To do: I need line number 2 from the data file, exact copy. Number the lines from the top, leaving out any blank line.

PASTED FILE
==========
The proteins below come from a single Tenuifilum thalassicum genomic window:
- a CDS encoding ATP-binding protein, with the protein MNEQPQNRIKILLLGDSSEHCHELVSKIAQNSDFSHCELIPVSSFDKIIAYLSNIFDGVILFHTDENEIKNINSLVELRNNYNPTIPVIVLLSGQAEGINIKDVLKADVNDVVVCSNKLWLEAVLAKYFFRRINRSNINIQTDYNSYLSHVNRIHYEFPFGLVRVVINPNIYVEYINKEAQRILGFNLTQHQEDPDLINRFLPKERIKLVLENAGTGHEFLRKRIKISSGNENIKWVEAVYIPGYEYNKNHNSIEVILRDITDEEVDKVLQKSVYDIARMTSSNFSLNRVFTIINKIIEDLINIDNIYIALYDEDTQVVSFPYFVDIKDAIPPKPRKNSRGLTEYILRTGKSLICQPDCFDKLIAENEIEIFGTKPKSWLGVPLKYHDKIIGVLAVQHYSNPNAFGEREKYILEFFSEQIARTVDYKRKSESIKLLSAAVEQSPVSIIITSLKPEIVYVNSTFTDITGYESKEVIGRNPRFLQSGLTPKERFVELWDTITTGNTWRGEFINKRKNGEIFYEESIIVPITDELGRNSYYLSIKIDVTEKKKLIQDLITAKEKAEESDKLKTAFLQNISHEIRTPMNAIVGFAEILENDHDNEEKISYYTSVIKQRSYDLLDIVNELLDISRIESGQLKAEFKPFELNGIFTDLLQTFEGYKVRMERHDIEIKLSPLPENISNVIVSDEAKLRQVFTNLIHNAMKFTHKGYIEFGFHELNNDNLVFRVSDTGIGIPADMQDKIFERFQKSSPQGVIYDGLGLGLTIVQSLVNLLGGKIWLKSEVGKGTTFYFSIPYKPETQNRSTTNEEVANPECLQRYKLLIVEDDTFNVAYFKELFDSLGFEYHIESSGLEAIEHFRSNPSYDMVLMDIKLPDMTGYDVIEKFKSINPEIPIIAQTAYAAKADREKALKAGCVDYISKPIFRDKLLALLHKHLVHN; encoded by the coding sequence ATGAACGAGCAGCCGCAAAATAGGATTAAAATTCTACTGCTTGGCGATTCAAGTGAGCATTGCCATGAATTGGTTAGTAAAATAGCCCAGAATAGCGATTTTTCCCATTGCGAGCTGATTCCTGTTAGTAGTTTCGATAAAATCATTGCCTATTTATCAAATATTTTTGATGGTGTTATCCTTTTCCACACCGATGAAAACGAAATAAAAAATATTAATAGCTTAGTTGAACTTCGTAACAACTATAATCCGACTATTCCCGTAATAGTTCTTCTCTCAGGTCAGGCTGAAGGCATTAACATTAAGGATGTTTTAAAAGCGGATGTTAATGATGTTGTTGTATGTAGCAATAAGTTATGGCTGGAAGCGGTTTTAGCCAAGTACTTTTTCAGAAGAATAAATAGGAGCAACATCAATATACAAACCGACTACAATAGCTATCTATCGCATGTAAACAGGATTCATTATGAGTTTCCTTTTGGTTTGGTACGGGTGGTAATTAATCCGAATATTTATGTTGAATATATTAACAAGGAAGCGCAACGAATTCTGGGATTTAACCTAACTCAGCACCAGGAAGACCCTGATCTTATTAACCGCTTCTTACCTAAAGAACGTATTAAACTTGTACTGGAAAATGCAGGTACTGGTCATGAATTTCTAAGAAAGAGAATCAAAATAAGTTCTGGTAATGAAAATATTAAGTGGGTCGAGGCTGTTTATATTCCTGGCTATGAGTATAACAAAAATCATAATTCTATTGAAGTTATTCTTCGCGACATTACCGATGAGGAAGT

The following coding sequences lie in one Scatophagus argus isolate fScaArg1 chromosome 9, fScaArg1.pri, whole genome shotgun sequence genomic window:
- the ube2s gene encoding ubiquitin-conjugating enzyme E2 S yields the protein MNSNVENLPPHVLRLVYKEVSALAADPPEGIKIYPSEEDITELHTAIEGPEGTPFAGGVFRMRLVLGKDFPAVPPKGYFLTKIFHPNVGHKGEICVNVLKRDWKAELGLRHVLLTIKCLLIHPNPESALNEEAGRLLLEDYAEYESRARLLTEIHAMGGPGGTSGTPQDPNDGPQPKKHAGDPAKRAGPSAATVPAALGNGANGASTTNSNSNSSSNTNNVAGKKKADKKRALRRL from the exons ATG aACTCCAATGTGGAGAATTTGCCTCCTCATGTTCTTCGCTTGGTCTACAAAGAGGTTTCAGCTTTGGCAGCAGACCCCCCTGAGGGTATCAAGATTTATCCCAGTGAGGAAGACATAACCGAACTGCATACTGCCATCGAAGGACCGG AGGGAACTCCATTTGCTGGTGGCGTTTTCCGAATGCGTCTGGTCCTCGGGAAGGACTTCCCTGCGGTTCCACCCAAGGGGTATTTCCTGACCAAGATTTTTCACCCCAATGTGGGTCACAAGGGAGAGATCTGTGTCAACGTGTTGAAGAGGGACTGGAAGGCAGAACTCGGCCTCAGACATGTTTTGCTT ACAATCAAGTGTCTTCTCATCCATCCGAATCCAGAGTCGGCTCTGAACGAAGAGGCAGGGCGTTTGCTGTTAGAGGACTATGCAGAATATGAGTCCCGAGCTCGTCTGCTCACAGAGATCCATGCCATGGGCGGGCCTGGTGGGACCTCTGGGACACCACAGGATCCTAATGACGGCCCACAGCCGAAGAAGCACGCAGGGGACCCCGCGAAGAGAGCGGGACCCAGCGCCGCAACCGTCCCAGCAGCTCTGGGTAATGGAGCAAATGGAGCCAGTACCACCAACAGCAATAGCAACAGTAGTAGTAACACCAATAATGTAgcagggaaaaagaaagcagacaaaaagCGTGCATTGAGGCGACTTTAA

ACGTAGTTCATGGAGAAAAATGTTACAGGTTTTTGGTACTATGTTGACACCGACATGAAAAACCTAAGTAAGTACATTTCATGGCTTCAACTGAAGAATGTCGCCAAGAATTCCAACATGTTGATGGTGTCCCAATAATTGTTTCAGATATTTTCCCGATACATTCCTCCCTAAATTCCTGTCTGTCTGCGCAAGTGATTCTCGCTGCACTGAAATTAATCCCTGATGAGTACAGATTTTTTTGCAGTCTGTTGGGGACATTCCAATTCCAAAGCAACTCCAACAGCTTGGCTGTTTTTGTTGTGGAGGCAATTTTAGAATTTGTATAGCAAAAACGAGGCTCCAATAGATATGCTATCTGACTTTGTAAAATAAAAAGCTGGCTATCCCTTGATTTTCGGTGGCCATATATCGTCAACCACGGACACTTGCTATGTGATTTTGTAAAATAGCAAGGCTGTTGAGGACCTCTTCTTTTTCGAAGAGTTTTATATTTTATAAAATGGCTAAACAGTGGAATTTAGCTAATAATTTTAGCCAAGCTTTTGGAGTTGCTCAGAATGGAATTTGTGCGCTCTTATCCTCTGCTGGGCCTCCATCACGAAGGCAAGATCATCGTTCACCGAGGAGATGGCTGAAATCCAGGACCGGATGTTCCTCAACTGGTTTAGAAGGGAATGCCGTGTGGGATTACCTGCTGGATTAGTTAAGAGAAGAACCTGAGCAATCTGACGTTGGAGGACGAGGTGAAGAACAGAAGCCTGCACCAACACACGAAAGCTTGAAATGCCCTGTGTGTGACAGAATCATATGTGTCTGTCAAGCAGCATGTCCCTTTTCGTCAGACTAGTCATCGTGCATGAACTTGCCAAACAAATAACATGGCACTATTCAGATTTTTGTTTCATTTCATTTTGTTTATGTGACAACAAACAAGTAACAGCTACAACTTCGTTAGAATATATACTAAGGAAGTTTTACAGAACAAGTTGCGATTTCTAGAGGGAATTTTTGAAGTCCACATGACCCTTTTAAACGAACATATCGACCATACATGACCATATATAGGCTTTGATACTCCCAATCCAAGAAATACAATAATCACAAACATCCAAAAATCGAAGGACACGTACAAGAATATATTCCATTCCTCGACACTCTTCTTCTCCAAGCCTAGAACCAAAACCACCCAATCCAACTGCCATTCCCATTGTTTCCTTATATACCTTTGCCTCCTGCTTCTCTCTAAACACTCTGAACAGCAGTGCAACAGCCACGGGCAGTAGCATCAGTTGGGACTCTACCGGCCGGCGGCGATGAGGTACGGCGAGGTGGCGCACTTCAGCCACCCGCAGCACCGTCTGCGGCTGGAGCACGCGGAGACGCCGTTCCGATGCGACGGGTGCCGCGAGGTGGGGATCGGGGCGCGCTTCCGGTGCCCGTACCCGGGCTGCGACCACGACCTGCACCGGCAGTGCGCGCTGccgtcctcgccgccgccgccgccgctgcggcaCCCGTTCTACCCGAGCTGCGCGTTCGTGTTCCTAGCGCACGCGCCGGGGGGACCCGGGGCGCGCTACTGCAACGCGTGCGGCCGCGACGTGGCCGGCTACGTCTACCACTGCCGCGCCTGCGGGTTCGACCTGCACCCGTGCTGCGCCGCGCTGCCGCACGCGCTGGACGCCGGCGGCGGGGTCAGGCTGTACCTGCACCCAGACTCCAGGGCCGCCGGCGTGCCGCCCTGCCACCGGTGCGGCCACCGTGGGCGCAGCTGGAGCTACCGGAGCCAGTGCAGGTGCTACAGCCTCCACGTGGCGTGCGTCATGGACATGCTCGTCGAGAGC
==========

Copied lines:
- a CDS encoding ATP-binding protein, with the protein MNEQPQNRIKILLLGDSSEHCHELVSKIAQNSDFSHCELIPVSSFDKIIAYLSNIFDGVILFHTDENEIKNINSLVELRNNYNPTIPVIVLLSGQAEGINIKDVLKADVNDVVVCSNKLWLEAVLAKYFFRRINRSNINIQTDYNSYLSHVNRIHYEFPFGLVRVVINPNIYVEYINKEAQRILGFNLTQHQEDPDLINRFLPKERIKLVLENAGTGHEFLRKRIKISSGNENIKWVEAVYIPGYEYNKNHNSIEVILRDITDEEVDKVLQKSVYDIARMTSSNFSLNRVFTIINKIIEDLINIDNIYIALYDEDTQVVSFPYFVDIKDAIPPKPRKNSRGLTEYILRTGKSLICQPDCFDKLIAENEIEIFGTKPKSWLGVPLKYHDKIIGVLAVQHYSNPNAFGEREKYILEFFSEQIARTVDYKRKSESIKLLSAAVEQSPVSIIITSLKPEIVYVNSTFTDITGYESKEVIGRNPRFLQSGLTPKERFVELWDTITTGNTWRGEFINKRKNGEIFYEESIIVPITDELGRNSYYLSIKIDVTEKKKLIQDLITAKEKAEESDKLKTAFLQNISHEIRTPMNAIVGFAEILENDHDNEEKISYYTSVIKQRSYDLLDIVNELLDISRIESGQLKAEFKPFELNGIFTDLLQTFEGYKVRMERHDIEIKLSPLPENISNVIVSDEAKLRQVFTNLIHNAMKFTHKGYIEFGFHELNNDNLVFRVSDTGIGIPADMQDKIFERFQKSSPQGVIYDGLGLGLTIVQSLVNLLGGKIWLKSEVGKGTTFYFSIPYKPETQNRSTTNEEVANPECLQRYKLLIVEDDTFNVAYFKELFDSLGFEYHIESSGLEAIEHFRSNPSYDMVLMDIKLPDMTGYDVIEKFKSINPEIPIIAQTAYAAKADREKALKAGCVDYISKPIFRDKLLALLHKHLVHN; encoded by the coding sequence ATGAACGAGCAGCCGCAAAATAGGATTAAAATTCTACTGCTTGGCGATTCAAGTGAGCATTGCCATGAATTGGTTAGTAAAATAGCCCAGAATAGCGATTTTTCCCATTGCGAGCTGATTCCTGTTAGTAGTTTCGATAAAATCATTGCCTATTTATCAAATATTTTTGATGGTGTTATCCTTTTCCACACCGATGAAAACGAAATAAAAAATATTAATAGCTTAGTTGAACTTCGTAACAACTATAATCCGACTATTCCCGTAATAGTTCTTCTCTCAGGTCAGGCTGAAGGCATTAACATTAAGGATGTTTTAAAAGCGGATGTTAATGATGTTGTTGTATGTAGCAATAAGTTATGGCTGGAAGCGGTTTTAGCCAAGTACTTTTTCAGAAGAATAAATAGGAGCAACATCAATATACAAACCGACTACAATAGCTATCTATCGCATGTAAACAGGATTCATTATGAGTTTCCTTTTGGTTTGGTACGGGTGGTAATTAATCCGAATATTTATGTTGAATATATTAACAAGGAAGCGCAACGAATTCTGGGATTTAACCTAACTCAGCACCAGGAAGACCCTGATCTTATTAACCGCTTCTTACCTAAAGAACGTATTAAACTTGTACTGGAAAATGCAGGTACTGGTCATGAATTTCTAAGAAAGAGAATCAAAATAAGTTCTGGTAATGAAAATATTAAGTGGGTCGAGGCTGTTTATATTCCTGGCTATGAGTATAACAAAAATCATAATTCTATTGAAGTTATTCTTCGCGACATTACCGATGAGGAAGT